Subscriber-for-subscriber, China caught up to the U.S. in broadband or high-speed Internet lines in August 2008. Plus, China continues to gain subscribers at twice the pace, says a report from Point Topic, “China Overtakes the USA to be World Broadband Number 1.”
New broadband lines added in the U.S. fell from 3.4 million in the last quarter of 2007 to 1.1 million in Q2 2008. In the same period, new broadband lines rose from 3.5 million to 5.0 million in China during the same period.
In June of 2008 the U.S. had a total of 76.9 million broadband lines, and China had 76 million, a difference of 900,000. “The gap was less than the number China added in July alone, 1.14 million according to Chinese official figures,” the report stated. When broadband first became widely available in China, it was predicted the country would overtake the U.S. in number of subscribers as early as 2006, though the report said growth leveled off in China while it accelerated in the U.S. up until this year.
“It’s not so surprising that the U.S. has been overtaken in absolute numbers — after all, China has more than three times as many homes and people,” said Oliver Johnson, chief executive of Point Topic. “But the U.S. has also fallen behind the leading European and Asian countries in percentage take-up of broadband.”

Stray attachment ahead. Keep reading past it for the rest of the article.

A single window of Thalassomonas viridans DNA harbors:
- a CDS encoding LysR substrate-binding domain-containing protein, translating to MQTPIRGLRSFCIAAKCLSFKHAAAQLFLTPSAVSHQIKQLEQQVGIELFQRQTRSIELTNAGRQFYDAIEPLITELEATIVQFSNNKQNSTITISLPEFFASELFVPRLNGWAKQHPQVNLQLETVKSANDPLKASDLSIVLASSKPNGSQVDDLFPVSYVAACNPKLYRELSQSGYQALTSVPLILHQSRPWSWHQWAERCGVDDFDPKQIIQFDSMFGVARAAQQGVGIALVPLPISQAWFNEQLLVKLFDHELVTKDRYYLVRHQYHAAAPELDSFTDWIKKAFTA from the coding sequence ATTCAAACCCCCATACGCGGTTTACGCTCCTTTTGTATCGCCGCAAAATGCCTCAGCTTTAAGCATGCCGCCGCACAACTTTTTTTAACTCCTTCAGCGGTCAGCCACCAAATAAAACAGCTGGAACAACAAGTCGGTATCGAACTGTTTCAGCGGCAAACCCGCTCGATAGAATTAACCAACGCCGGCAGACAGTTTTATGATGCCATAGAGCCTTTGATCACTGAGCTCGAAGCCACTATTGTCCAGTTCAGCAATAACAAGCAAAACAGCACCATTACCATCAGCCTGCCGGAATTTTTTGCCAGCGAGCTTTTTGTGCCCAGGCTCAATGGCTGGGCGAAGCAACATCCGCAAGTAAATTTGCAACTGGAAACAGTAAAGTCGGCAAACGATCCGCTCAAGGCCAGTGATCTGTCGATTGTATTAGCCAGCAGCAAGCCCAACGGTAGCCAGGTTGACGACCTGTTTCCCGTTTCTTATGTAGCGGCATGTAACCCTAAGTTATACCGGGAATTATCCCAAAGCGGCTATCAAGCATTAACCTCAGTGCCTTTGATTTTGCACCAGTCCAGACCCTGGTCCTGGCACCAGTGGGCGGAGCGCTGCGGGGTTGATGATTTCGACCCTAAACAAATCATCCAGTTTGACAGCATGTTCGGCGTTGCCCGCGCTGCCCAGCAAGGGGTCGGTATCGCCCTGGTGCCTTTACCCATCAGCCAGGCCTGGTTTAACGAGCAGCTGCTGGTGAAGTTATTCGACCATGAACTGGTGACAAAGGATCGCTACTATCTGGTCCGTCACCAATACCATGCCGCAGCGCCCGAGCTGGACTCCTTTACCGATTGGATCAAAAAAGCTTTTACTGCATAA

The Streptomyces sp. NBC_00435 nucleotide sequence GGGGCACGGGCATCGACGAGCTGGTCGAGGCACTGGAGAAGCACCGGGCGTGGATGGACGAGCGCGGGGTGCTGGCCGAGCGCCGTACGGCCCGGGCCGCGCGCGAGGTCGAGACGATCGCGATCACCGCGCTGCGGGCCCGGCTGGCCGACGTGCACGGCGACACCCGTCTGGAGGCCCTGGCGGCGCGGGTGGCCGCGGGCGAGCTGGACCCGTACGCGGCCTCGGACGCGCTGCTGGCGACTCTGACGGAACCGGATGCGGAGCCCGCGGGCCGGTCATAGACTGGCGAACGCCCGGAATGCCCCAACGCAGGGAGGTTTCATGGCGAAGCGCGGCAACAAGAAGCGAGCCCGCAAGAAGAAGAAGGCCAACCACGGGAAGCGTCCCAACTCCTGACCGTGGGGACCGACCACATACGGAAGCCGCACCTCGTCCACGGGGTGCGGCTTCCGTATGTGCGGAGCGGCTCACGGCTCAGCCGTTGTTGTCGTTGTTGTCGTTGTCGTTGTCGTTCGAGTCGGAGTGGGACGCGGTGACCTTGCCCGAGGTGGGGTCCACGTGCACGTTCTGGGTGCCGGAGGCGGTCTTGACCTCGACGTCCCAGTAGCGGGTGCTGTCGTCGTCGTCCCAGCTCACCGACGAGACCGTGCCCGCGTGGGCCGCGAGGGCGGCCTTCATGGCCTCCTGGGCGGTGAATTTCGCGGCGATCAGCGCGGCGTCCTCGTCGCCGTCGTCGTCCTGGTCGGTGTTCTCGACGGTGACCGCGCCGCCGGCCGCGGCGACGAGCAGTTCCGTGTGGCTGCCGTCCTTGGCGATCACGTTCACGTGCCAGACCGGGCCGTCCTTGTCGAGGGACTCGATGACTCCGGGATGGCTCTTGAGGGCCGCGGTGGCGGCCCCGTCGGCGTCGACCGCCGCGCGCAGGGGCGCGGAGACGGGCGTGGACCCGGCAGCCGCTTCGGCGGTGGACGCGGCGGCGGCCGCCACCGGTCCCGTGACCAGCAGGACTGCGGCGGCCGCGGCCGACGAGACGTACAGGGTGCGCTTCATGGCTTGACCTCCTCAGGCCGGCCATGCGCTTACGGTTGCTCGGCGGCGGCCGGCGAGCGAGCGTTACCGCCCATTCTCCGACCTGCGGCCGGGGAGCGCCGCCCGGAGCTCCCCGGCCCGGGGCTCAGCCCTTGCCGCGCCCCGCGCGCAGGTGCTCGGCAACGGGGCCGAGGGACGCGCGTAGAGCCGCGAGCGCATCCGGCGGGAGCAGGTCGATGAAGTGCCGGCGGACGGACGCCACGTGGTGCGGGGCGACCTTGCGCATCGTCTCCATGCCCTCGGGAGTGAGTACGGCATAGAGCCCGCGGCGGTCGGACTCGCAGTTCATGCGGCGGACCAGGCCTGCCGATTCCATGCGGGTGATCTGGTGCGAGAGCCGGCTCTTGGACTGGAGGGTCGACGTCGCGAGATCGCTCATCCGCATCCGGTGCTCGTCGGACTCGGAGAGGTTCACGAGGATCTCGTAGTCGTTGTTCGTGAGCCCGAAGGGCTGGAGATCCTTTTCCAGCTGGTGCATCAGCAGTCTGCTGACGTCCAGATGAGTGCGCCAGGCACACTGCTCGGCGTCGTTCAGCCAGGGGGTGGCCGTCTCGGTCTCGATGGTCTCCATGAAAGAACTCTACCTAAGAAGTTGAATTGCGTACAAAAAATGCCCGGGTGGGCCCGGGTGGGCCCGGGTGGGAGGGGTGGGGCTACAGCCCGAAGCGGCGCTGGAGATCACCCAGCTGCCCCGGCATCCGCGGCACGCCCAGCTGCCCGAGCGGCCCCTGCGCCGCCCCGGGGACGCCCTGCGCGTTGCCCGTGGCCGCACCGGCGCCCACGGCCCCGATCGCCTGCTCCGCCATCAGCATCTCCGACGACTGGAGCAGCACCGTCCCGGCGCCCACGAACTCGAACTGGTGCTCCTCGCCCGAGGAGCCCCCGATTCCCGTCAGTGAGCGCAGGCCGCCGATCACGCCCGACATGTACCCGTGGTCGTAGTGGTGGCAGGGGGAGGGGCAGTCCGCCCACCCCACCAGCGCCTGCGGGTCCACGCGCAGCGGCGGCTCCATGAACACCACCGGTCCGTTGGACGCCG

The report suggests the U.S. broadband penetration slowdown has implications for the competitiveness of the U.S. economy in a high-tech world.
|Broadband Subscribers by Country, Q2 2007-Q2 2008 (M)|
|Q2 2007||Q3 2007||Q4 2007||Q1 2008||Q2 2008|
|Source: Point Topic 2008|
A separate report from Point Topic on the share of world broadband subscribers in the second quarter of 2008 show the greatest saturation of broadband subscribers in these regions:
- Western Europe: 26: 19 percent
- North America: 22: 46 percent
- South and East Asia: 21.98 percent
- Asia-Pacific: 15.89 percent
- Latin America: 5.69 percent
- Eastern Europe: 4.96 percent
- Middle East and Africa: 2.83 percent.
Government regulation was cited as among the factors hindering further growth of broadband penetration in the U.S. “It has allowed the incumbent operators to keep the broadband market largely to themselves, leading to higher prices and slower growth. In many countries where there is more open competition the broadband market has leapt ahead — not just in China,” the report states.
Point Topic collects quarterly statistics and estimates from major primary suppliers of DSL lines, cable modems, and fiber-to-the-home services. The research firm also collates data from service providers, which resells products provided by these primary suppliers.
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